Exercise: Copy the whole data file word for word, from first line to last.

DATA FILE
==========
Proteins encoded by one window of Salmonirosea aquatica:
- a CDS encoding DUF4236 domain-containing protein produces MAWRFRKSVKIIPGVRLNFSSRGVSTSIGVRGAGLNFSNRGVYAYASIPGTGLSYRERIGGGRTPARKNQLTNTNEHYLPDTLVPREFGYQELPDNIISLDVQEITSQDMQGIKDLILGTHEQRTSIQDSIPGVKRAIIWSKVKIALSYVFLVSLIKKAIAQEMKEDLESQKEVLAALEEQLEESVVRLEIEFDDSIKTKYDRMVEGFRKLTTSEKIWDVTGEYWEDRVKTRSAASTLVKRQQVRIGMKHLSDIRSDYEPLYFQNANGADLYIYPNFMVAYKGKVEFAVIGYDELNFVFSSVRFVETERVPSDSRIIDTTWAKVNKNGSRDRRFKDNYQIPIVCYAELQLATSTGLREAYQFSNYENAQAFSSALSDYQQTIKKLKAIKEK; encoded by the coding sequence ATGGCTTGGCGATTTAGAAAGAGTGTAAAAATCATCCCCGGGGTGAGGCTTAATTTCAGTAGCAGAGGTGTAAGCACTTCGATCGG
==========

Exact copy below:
Proteins encoded by one window of Salmonirosea aquatica:
- a CDS encoding DUF4236 domain-containing protein produces MAWRFRKSVKIIPGVRLNFSSRGVSTSIGVRGAGLNFSNRGVYAYASIPGTGLSYRERIGGGRTPARKNQLTNTNEHYLPDTLVPREFGYQELPDNIISLDVQEITSQDMQGIKDLILGTHEQRTSIQDSIPGVKRAIIWSKVKIALSYVFLVSLIKKAIAQEMKEDLESQKEVLAALEEQLEESVVRLEIEFDDSIKTKYDRMVEGFRKLTTSEKIWDVTGEYWEDRVKTRSAASTLVKRQQVRIGMKHLSDIRSDYEPLYFQNANGADLYIYPNFMVAYKGKVEFAVIGYDELNFVFSSVRFVETERVPSDSRIIDTTWAKVNKNGSRDRRFKDNYQIPIVCYAELQLATSTGLREAYQFSNYENAQAFSSALSDYQQTIKKLKAIKEK; encoded by the coding sequence ATGGCTTGGCGATTTAGAAAGAGTGTAAAAATCATCCCCGGGGTGAGGCTTAATTTCAGTAGCAGAGGTGTAAGCACTTCGATCGG